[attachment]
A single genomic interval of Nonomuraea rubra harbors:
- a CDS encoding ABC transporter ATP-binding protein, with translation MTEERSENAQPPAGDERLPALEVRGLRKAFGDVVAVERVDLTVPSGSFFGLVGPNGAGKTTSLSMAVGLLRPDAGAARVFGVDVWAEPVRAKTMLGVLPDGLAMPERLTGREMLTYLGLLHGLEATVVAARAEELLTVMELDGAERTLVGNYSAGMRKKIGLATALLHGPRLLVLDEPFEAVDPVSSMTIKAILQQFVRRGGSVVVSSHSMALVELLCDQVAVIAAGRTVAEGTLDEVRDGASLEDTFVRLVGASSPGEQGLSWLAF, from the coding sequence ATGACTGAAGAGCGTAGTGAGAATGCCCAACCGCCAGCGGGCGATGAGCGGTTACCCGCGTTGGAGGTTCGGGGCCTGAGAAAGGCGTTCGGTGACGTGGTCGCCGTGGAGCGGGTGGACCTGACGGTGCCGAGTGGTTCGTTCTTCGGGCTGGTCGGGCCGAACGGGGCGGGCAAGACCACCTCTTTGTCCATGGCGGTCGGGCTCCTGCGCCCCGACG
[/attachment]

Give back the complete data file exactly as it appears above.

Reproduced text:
A single genomic interval of Nonomuraea rubra harbors:
- a CDS encoding ABC transporter ATP-binding protein, with translation MTEERSENAQPPAGDERLPALEVRGLRKAFGDVVAVERVDLTVPSGSFFGLVGPNGAGKTTSLSMAVGLLRPDAGAARVFGVDVWAEPVRAKTMLGVLPDGLAMPERLTGREMLTYLGLLHGLEATVVAARAEELLTVMELDGAERTLVGNYSAGMRKKIGLATALLHGPRLLVLDEPFEAVDPVSSMTIKAILQQFVRRGGSVVVSSHSMALVELLCDQVAVIAAGRTVAEGTLDEVRDGASLEDTFVRLVGASSPGEQGLSWLAF, from the coding sequence ATGACTGAAGAGCGTAGTGAGAATGCCCAACCGCCAGCGGGCGATGAGCGGTTACCCGCGTTGGAGGTTCGGGGCCTGAGAAAGGCGTTCGGTGACGTGGTCGCCGTGGAGCGGGTGGACCTGACGGTGCCGAGTGGTTCGTTCTTCGGGCTGGTCGGGCCGAACGGGGCGGGCAAGACCACCTCTTTGTCCATGGCGGTCGGGCTCCTGCGCCCCGACG